The sponsor “wins” the contention, but at what cost? Nobody is happy, both sides have lost many months and substantial amounts of money, the crew is fired, their findings are nullified, the problem still exists, and the sponsors will need to find another crew and start the cycle over.

There is a better way.

The Level Up way of thinking, planning, and execution

The creation of something new begins and goes through gradual stages from simple forms to more complex and perfect ones.

For sophisticated tasks, strong problems, and complex system components, consider a “Level Up” approach. Instead of spending an eternity on finding the “best solution in theory”, start with the simplest, even imperfect solution. Use it. Improve it. Then collect more data, do some exploration, and upgrade it again. Apply it to a broader range of situations, spend more time on polishing and improving it again, and gradually get a reliable robust solution, which is in fact the “best solution in practice”.

The advantage of this approach is clear. You don’t need to wait until the task is “100% completed” — that will never happen. Instead, you can enjoy the benefits of temporary solutions almost immediately.

Although the full spectrum is uncountable, we will distinguish five levels of creation:

Zero — nothing has been created yet.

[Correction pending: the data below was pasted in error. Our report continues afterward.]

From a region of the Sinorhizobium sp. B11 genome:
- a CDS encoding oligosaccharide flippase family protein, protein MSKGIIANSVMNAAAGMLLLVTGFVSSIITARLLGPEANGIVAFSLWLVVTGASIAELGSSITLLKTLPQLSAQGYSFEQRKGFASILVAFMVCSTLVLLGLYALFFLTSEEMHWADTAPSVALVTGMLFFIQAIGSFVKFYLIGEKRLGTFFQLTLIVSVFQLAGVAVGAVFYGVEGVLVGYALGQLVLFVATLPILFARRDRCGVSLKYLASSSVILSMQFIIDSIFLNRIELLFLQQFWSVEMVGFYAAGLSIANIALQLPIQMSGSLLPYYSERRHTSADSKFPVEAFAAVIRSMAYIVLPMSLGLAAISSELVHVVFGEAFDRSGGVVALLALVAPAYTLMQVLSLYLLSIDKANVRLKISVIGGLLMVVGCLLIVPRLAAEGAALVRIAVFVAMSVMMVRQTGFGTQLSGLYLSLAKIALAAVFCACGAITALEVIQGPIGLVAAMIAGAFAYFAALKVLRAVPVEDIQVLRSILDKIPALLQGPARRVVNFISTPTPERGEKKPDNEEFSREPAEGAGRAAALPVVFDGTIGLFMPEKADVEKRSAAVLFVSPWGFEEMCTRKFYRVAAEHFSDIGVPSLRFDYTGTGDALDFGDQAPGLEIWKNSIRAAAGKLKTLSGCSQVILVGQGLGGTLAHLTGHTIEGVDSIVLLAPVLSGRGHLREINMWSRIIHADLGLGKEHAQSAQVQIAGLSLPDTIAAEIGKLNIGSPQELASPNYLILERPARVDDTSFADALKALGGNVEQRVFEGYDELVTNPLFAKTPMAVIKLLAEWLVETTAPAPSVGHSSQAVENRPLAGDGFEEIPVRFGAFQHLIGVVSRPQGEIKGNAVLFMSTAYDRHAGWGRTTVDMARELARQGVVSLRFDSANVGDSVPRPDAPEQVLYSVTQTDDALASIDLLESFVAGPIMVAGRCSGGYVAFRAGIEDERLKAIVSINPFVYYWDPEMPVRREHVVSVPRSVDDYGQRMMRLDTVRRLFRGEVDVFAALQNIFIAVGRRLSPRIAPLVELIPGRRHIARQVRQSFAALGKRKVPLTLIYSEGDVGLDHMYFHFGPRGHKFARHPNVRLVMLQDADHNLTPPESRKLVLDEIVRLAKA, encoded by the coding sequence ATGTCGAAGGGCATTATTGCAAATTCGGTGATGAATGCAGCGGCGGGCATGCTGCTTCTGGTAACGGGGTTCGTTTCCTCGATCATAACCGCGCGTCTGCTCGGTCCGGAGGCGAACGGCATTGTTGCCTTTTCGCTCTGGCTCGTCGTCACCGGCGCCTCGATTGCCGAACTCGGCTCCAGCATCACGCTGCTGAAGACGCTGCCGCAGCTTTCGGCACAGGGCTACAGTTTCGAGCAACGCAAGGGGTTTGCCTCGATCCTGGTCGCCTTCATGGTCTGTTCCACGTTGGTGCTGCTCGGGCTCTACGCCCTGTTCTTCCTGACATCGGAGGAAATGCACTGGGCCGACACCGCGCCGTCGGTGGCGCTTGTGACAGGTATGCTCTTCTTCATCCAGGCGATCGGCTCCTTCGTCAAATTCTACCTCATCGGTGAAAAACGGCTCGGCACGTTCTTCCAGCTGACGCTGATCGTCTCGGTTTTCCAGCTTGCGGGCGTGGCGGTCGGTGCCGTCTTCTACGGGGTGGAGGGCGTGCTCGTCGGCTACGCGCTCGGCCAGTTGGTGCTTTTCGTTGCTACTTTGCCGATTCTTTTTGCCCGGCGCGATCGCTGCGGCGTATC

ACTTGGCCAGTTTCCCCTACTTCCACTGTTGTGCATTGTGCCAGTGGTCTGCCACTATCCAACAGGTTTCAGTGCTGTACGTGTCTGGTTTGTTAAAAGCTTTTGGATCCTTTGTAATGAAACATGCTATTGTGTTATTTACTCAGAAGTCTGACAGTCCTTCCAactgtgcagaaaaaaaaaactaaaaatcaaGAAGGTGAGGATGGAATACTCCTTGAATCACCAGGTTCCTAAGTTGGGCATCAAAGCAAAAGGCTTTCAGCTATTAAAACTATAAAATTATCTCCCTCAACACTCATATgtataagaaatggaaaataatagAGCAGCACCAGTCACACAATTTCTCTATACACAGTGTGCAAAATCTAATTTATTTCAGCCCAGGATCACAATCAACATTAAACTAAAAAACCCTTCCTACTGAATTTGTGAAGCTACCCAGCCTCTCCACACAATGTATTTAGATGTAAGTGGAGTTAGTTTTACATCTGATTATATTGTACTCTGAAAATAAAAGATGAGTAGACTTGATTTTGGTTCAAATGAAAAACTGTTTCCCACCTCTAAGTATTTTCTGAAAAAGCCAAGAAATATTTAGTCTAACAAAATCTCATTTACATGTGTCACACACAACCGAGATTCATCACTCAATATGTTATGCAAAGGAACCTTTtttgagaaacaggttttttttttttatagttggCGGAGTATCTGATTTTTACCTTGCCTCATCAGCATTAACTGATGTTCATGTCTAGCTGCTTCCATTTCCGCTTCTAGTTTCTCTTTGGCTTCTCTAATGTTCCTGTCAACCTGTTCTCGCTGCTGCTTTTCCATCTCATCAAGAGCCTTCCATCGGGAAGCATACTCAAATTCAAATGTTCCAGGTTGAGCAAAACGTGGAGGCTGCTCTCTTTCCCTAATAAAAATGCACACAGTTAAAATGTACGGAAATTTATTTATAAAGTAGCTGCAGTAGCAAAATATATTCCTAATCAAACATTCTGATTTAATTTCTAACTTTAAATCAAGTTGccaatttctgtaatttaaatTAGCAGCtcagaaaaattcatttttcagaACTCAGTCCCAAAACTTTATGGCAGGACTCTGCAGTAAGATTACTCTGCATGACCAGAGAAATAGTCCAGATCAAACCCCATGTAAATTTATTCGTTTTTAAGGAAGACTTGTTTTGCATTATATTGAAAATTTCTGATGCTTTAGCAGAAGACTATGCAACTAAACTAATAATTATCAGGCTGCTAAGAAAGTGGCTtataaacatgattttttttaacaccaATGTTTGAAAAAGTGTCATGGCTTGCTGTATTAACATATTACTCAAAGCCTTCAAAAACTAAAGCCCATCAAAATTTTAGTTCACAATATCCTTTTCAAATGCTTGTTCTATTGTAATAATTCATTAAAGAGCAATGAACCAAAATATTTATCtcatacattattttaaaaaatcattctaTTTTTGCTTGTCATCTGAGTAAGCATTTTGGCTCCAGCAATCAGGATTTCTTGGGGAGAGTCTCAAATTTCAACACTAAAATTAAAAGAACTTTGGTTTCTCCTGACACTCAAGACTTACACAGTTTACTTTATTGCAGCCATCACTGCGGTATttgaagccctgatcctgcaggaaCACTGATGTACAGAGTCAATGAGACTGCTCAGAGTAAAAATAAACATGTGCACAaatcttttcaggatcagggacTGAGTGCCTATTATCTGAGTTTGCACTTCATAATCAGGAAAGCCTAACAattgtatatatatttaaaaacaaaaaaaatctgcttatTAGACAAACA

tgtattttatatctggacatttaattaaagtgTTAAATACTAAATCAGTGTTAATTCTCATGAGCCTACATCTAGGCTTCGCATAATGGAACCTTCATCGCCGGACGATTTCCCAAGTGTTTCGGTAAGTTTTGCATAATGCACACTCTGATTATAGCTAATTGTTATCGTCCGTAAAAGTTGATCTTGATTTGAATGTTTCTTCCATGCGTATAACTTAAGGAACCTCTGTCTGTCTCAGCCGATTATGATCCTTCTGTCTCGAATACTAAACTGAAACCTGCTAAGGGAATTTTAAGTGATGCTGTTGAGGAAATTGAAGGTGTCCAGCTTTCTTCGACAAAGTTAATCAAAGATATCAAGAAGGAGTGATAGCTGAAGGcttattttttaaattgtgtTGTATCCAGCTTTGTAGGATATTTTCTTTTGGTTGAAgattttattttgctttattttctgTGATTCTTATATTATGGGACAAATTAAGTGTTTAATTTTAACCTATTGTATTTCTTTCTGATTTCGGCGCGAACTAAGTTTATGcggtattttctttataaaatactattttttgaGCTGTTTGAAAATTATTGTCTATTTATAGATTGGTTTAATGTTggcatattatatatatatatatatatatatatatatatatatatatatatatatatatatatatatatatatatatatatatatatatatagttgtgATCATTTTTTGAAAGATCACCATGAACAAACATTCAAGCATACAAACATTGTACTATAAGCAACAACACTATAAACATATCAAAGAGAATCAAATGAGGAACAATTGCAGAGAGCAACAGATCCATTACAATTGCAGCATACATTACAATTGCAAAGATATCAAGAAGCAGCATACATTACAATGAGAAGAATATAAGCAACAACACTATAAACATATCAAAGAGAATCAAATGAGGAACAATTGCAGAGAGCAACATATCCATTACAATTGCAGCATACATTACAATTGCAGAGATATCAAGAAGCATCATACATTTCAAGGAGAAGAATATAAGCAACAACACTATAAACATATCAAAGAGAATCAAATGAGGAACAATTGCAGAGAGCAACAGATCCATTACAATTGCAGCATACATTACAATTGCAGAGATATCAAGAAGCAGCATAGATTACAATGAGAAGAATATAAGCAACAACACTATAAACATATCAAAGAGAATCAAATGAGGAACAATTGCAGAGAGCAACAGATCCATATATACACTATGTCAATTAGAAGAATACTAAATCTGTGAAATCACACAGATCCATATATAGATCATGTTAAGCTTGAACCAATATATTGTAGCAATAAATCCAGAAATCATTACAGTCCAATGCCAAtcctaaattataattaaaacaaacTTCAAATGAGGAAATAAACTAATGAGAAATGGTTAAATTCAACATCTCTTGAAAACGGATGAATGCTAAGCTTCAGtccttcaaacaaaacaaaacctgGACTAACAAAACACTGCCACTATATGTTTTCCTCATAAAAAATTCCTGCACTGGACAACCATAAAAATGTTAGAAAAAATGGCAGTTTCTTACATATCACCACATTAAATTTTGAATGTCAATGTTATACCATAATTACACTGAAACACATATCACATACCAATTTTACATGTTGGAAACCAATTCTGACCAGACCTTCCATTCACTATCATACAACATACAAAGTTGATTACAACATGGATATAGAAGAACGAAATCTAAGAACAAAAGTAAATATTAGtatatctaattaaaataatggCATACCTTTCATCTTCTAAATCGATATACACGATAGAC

Placeholder — there is an idea of shape and place of the solution in the system, but for now it is only an unusable stub.

Quick & Dirty — the idea is starting to emerge, although it is still very imperfect, it can already be utilized, if handled with care.

Good Enough — the solution grows mature, reliable, very practical, not inferior to the counterparts.

State of the Art — the solution is unique, excels in all things, and leaves the other existing solutions behind.

5 levels of solution.

These levels are distinguished for a good reason. They not only speak of quantitative progress, but are also responsible for important qualitative stages of creation.

Zero: high uncertainty, not enough understanding of importance or structure

Placeholder: the problem is understood and prioritized, no solution yet, but there are some initial vague ideas and designs. Placeholders can not be used to solve a real problem, but they can help explain the idea of how the real problem could have been solved. Examples of placeholders: sketches, mockups, back-of-the-napkin calculations, early assumptions, dummies, stubs, paper prototypes, first research results taken from the internet.

Quick & Dirty: the first actionable version of the solution. It has quite a narrow range of applicability. It has many flaws and may easily disenchant the demanding consumer. But it works and solves at least some most crucial manifestations of the target problem! Examples of quick-and-dirty solutions: a working prototype, MVP, assumption validated by 4–10 experimental trials (below statistical significance), temporarily manual procedure of performing an operation, concierge service, boss’s opinion taken for an assumption.